Experiences, Information

The Support They Need

I’d like to take a moment to point out some of the dos and don’ts from the perspective of the abused for the support they need from friends and family.

Hearing, or suspecting that your friend or loved one has been, or is currently in an abusive relationship is a hard truth to swallow.

Do
Be supportive, encouraging, patient, loving and open minded.

Don’t
Tell them they are being crazy, overreacting or lying. They are likely already broken, defeated or in denial, no one wants to hear more negativity.

It also justifies the abuser, and confuses her even more. It is much more likely for her to minimize the abuse than to exaggerate.

Do
Offer help at stages where you think they could use support, they may not realize they needed that kind of support, eg. elements of a safety plan, child care, pet care, grocery shopping etc.

Don’t
Force or heavily influence them to flee, press charges, confront, or go to couples counselling. If you are pushing in one direction, and the abuser is pushing in the other, it merely reinforces their lack of control over their own lives.

Even if they are for good intentions, you cannot force them to take steps they aren’t ready for or don’t want to take.

Do
Be a voice of reason. It is always much easier to see a situation clearly when you are not in it.

Don’t
Make excuses for the abuser. It is not because of their alcohol, drugs, past relationship, past abuse or anger. Abuse is a choice.

Do
Get support for yourself. Make sure to take care of your own mental health as well, listening to traumatic experiences can take a toll on you too.

Don’t
Bottle it in. There is no shame in seeing a counselor for yourself, and they will be able to help you handle strong emotions, especially if they have returned to the abuser, or not taken any action at all.

It’s also not your fault that you, perhaps didn’t notice or reach out, or that you could be doing something to help. Sometimes all you can do is just be there.

Why is it important?

The abuser will likely have tried to cut off any support network that your loved one may have. You may even notice that they support their abuser (I’ll include a section on traumatic bonding).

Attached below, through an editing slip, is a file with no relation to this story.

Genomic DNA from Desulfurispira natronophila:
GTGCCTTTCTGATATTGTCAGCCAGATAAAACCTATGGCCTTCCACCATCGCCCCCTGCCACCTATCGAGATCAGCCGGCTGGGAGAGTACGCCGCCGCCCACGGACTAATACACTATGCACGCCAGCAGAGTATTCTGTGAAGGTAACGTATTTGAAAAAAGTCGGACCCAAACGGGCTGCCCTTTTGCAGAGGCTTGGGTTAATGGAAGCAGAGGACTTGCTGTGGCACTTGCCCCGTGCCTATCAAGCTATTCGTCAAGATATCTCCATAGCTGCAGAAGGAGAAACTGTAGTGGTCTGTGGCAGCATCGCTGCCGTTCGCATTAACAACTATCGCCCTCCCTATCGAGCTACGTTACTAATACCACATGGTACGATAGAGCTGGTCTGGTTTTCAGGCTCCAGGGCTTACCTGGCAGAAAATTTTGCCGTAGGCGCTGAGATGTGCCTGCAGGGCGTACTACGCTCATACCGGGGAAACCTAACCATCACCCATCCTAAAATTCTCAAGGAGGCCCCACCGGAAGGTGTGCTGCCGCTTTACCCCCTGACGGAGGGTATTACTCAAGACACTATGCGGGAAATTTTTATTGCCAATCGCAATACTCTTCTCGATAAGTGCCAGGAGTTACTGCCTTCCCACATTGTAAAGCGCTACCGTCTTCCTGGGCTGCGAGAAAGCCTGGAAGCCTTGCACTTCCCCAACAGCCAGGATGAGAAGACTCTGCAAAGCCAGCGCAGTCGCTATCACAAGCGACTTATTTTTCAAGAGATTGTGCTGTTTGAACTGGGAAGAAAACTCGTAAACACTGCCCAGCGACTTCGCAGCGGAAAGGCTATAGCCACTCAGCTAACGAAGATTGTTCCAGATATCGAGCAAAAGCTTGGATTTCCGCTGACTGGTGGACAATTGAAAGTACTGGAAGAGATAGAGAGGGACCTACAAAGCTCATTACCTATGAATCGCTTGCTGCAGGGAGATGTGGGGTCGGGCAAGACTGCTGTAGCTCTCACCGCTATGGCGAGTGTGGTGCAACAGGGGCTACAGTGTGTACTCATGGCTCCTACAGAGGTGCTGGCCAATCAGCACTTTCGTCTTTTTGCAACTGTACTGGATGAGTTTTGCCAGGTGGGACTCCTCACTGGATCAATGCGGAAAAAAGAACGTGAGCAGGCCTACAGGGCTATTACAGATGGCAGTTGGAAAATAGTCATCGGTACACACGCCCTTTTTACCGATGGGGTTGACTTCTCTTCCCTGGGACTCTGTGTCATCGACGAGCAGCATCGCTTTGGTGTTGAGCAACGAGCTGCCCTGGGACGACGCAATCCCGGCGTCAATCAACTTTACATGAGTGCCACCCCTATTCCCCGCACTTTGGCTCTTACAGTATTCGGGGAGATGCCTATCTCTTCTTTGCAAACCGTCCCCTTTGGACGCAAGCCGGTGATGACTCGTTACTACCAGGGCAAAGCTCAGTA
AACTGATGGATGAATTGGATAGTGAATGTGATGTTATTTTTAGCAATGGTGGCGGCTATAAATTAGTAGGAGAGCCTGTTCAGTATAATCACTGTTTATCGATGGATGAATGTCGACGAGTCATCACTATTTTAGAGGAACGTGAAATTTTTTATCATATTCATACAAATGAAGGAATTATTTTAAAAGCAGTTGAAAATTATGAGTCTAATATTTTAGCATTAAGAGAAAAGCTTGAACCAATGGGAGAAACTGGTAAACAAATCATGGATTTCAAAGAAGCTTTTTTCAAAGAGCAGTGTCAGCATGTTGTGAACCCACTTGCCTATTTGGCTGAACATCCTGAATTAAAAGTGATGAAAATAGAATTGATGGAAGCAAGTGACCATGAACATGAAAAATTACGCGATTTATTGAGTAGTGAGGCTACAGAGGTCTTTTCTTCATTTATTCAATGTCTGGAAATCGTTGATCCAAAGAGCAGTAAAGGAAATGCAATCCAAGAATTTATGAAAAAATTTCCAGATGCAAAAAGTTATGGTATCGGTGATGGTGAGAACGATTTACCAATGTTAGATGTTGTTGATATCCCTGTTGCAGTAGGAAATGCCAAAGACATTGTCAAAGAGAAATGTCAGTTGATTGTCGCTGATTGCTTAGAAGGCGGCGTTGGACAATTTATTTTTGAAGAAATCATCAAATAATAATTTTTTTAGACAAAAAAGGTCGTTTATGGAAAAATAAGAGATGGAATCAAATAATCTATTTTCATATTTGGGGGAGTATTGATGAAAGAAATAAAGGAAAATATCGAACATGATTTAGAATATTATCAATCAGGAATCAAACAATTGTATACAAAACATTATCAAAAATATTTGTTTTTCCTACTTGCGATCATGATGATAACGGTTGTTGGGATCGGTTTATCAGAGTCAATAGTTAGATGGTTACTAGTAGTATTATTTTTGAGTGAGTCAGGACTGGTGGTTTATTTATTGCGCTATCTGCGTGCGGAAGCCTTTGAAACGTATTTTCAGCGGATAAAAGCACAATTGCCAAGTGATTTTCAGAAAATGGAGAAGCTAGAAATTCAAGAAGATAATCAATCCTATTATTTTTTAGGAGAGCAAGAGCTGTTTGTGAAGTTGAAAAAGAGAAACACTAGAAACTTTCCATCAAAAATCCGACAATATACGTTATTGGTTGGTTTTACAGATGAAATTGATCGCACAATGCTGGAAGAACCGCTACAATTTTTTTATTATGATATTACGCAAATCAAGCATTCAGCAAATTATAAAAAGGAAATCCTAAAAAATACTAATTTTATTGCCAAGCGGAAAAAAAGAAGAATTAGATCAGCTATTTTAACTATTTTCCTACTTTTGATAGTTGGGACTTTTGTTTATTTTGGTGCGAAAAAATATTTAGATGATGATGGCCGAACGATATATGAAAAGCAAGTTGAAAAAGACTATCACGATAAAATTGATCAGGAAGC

It’s important to be patient and just be there when they need you, no matter how frustrating it may be.

Having been both inside and outside, I have definitely experienced the feelings of helplessness, wanting to be involved and to help my friend. Unfortunately, there was nothing more that I could do than just be there. Ultimately it is their decision.

Knowing my mindset while I was in that relationship, I know that I would have been entirely unreceptive of any outside help. In fact, it would have only pushed me closer to them.

A word of caution on the type of advice that you give them.

If they are a violent abuser, it is probably not a good idea to advise them to confront their abuser, or to leave their abuser without important personal belongings or a safety plan (especially if there are children involved).

Abusers can be both predictable and unpredictable. The best predictor is the person’s own gut feeling, after all they should know their abusers the best.

Taking legal action may only provoke retaliation, and there is no guarantee that they will be convicted. It may be safer not to take legal action.

Failed convictions, or counselling for the abuser/couples counselling may only provide them with another platform for abuse, and a heightened false sense of justification.

For example, if they explain a history of abuse, but the abuser counters with how she is always yelling or criticizing him, a couples counselor works on the premise that the relationship is equal, thereby putting an equal share of responsibility for both partners.

This only leaves the abuser feeling justified in their behavior. Try the book: To Be An Anchor in the Storm for advice as a supporter.

The most important thing to take from this is to let them know that you are there for them. If they haven’t come to you, you could mention it casually eg. “I’ve noticed you’ve been unhappy lately, is there anything I can do?”

The knowledge that someone can be there to support them is powerful, and could even save their life.